Think being smart and working hard is enough? Think again. Unfortunately, when it comes to looks, the deck is often stacked against the majority of men and women alike -- namely the “normals,” or those don't resemble models or movie stars.
Unsurprisingly, research demonstrates that attractive folks are more likely to land everything from startup pitches to job interviews. They’re even considered more trustworthy. This “beauty bias” can eventually cost you in cold, hard dollars. According to a Yale study conducted by U.S. economist Daniel Hamermesh, attractive men can earn 9 percent more than their average-looking colleagues, while attractive women could see a bump of up to 4 percent.
Of course, you can’t always change your looks -- or how people receive them. Most of our ideas about standards of beauty are so remarkably skewed and culturally entrenched, we’re not even always aware of them. Case in point, a recent study from Abertay University in Scotland found that a woman that's seen as wearing too much makeup can affect people’s perception of her ability to lead. But there is much that’s still in your control.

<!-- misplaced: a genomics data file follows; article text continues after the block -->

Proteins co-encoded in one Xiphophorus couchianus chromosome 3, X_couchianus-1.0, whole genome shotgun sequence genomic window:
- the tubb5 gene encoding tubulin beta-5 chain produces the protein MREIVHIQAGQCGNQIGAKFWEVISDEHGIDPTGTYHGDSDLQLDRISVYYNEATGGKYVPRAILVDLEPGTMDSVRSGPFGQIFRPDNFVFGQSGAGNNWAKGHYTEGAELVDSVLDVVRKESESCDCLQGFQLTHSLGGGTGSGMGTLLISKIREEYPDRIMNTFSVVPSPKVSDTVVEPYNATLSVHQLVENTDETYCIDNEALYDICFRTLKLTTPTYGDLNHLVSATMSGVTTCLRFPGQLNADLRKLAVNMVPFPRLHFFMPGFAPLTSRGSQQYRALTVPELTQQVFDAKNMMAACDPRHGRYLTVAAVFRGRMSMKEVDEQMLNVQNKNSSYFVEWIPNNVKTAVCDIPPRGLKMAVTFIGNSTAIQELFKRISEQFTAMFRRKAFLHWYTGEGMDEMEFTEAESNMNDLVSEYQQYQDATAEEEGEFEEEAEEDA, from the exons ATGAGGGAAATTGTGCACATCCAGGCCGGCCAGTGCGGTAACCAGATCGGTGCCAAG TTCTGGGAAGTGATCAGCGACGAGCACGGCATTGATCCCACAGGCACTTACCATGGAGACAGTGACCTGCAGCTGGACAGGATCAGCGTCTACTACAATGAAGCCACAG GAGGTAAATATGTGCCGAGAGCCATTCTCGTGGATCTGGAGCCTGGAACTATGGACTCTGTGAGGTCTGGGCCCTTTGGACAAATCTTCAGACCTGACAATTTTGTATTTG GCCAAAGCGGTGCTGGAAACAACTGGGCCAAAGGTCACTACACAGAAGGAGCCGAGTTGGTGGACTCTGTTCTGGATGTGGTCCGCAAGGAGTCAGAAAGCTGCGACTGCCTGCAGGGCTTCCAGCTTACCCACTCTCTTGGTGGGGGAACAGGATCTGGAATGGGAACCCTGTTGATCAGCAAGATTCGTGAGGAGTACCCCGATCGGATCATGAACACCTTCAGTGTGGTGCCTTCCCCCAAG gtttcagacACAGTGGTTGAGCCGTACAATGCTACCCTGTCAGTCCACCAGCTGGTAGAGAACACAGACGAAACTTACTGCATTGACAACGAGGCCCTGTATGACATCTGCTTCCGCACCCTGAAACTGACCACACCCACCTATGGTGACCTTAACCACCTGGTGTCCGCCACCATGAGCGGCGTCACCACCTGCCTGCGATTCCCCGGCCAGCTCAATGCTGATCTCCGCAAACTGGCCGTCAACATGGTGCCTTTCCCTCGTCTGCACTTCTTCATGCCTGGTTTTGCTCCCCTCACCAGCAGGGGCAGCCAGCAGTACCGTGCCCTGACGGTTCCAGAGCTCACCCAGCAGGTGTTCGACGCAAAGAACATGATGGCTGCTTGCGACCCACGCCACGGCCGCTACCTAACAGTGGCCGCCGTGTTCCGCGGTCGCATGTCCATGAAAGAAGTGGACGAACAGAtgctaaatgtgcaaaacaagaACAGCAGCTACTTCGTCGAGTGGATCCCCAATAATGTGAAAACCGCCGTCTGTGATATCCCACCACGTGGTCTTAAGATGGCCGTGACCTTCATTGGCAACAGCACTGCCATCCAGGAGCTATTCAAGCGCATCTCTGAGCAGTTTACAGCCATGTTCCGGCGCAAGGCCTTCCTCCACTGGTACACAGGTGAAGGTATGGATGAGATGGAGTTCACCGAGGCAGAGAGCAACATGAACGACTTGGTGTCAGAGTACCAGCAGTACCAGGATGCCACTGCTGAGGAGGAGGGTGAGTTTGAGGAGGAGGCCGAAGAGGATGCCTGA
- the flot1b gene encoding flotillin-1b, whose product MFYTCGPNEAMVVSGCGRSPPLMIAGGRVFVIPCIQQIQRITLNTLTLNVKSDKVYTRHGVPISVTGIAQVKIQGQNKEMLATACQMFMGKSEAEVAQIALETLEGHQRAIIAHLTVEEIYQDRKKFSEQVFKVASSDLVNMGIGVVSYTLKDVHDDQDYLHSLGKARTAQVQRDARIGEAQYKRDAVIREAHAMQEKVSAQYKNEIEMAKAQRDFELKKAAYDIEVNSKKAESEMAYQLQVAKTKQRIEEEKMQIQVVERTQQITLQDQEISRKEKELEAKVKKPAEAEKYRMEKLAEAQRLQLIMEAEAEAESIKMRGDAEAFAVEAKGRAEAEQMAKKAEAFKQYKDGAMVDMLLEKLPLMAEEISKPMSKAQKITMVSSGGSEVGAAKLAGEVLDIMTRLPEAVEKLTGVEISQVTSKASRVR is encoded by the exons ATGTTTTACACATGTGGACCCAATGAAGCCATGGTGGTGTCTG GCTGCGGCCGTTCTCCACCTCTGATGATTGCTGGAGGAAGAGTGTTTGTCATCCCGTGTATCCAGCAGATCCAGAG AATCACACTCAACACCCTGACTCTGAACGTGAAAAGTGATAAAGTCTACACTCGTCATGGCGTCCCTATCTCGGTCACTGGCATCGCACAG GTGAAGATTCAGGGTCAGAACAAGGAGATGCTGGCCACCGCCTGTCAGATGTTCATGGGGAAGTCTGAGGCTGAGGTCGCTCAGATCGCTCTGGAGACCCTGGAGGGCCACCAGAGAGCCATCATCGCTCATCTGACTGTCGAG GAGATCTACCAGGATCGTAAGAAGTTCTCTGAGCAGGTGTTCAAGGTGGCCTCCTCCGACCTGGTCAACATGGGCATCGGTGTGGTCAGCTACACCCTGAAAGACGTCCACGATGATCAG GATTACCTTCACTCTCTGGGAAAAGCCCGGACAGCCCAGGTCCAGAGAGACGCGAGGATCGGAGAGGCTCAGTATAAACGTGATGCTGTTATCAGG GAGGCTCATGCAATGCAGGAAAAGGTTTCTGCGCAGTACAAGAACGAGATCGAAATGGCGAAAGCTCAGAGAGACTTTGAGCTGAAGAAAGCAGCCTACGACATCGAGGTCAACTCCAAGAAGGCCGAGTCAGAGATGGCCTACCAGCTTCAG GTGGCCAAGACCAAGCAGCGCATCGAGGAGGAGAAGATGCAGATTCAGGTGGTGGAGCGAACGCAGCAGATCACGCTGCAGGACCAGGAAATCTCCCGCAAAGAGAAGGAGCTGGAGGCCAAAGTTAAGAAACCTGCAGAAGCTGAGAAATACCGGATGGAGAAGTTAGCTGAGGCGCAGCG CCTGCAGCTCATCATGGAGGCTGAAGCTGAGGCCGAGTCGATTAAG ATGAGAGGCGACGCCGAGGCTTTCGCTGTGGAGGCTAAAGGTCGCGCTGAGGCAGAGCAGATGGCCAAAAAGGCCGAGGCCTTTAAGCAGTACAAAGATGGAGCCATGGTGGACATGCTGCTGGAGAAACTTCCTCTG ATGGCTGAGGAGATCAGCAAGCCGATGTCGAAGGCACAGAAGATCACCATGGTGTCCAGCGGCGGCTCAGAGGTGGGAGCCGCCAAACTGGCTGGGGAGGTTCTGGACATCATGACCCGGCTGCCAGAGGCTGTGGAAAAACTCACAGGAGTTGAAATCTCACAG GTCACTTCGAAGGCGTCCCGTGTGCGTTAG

"Individuals at all levels of attractiveness aren't defenseless, so to speak, in that they can take action and should take action," says Gordon Patzer, Ph.D. and founder of the Appearance Research Institute.
Hamermesh agrees. "There is very little you can do to make yourself better-looking, but you can present yourself better," says the author of Beauty Pays: Why Attractive People Are More Successful.
To that end, here are five strategies to give yourself every advantage in spite of the biases most of us will face at some point in our careers.